ELECTRONICS:W. L. Gore & Assoc. Inc. has developed a 10m SFP+ copper cable assembly that is fully compliant with the SFF-8431 Revision 4.1 specification. Gore’s SFP+ (Small Form-factor Pluggable) offering can go 3 to 5m longer than other passive options and provides a lower cost alternative to power-consuming and heat-generating SFP+ transceiver modules. In comprehensive internal testing, Gore is the only cable assembly vendor who has demonstrated this use length while still complying with the SFF specification for 10 Gbyte/sec (10 GbE, 10 FCoe).Through the use of patented GORETM EYE-OPENER+® Conductor Technology and an extremely low loss expanded PTFE cable dielectric, Gore is able to balance the dWDP (waveform distortion penalty) and VMA loss (voltage modulation amplitude) parameters to achieve results within the specification limits set forth by the SFF-8431 committee. Gore has demonstrated typical values for VMA loss of 3.95 dBe and a dWDP of 5.60 dBe. The SFF-8431 specification calls out maximum limits of 4.40 and 6.75, respectively.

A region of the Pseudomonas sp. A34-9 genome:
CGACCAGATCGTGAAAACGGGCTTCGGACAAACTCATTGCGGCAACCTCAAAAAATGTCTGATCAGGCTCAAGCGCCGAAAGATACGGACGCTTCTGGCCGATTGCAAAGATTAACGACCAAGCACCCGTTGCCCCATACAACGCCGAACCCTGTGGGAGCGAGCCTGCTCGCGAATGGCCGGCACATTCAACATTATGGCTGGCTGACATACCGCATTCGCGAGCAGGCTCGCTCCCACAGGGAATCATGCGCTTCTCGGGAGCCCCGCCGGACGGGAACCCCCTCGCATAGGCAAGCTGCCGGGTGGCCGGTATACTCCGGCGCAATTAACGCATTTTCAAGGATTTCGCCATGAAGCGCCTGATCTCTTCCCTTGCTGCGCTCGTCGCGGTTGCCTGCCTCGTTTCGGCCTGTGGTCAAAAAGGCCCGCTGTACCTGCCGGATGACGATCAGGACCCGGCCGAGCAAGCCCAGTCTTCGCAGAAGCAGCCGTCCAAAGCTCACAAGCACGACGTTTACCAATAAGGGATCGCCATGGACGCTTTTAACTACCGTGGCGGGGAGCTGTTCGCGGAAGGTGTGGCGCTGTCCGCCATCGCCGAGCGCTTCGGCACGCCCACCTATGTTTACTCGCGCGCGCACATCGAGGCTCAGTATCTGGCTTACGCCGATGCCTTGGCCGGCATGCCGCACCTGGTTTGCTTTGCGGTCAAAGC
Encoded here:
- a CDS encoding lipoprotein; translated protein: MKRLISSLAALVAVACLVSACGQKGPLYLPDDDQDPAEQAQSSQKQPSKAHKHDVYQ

Gore’s proprietary expanded PTFE is branded as GORE-TEX® in the fabrics market.
During a teardown of the iPad Air and Microsoft Surface Pro 3 at the Medical Design & Manufacturing Show in Schaumburg, Ill., an engineer showed this "inflammatory" video about the dangers of maliciously mishandling lithium-ion batteries.
Science fiction author Isaac Asimov may have the best rules for effective brainstorming and creativity. His never-before-published essay, "On Creativity," recently made it to the Web pages of MIT Technology Review.
Much has been made over the potentially dangerous flammability of lithium-ion batteries after major companies like Boeing, Sony, and Tesla have grappled with well-publicized battery fires. Researchers at Stanford University may have come up with a solution to this problem with a smart sensor for lithium-ion batteries that provides a warning if the battery is about to overheat or catch fire.
In this new Design News feature, "How it Works," we’re starting off by examining the inner workings of the electronic cigarette. While e-cigarettes seemed like a gimmick just two or three years ago, they’re catching fire -- so to speak. Sales topped $1 billion last year and are set to hit $10 billion by 2017. Cigarette companies are fighting back by buying up e-cigarette manufacturers.
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